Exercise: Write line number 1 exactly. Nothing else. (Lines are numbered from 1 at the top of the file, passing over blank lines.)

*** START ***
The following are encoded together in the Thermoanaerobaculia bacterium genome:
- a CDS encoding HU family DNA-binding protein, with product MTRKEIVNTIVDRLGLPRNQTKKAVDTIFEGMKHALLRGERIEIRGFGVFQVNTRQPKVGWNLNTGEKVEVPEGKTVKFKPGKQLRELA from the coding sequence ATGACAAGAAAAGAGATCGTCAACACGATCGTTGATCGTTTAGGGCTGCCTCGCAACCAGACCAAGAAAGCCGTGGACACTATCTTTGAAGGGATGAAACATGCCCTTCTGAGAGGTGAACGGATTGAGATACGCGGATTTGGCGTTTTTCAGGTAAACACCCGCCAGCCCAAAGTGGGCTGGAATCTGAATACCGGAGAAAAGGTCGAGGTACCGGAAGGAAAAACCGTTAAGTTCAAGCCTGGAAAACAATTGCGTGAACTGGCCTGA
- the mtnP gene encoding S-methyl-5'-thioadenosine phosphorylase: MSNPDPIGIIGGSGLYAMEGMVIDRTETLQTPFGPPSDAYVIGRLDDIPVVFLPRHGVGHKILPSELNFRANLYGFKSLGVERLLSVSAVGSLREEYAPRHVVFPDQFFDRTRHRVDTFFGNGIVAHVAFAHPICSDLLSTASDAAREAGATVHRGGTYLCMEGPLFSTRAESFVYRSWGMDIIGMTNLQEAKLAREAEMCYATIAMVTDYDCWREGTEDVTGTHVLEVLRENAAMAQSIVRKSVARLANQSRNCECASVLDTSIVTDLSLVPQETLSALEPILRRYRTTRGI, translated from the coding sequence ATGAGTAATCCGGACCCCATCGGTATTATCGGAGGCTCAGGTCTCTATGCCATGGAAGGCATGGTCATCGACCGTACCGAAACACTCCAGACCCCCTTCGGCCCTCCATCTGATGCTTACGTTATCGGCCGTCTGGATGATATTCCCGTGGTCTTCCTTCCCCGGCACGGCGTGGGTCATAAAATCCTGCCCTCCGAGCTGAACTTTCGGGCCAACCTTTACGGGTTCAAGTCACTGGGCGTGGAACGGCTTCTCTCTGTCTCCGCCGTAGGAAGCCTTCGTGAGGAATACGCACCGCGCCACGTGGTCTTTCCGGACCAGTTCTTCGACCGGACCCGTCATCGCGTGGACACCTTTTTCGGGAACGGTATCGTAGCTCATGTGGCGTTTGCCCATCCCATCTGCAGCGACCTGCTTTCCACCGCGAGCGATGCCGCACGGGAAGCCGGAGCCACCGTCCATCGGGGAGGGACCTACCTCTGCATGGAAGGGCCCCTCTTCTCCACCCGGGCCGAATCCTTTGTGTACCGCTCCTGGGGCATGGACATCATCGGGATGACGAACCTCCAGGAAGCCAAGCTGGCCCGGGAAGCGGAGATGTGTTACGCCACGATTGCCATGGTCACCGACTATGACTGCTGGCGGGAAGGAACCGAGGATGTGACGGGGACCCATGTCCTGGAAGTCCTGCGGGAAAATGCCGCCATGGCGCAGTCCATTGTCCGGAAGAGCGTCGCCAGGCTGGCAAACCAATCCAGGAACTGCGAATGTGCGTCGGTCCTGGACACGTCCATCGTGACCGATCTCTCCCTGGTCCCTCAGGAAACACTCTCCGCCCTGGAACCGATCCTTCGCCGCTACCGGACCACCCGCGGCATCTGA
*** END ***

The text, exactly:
The following are encoded together in the Thermoanaerobaculia bacterium genome: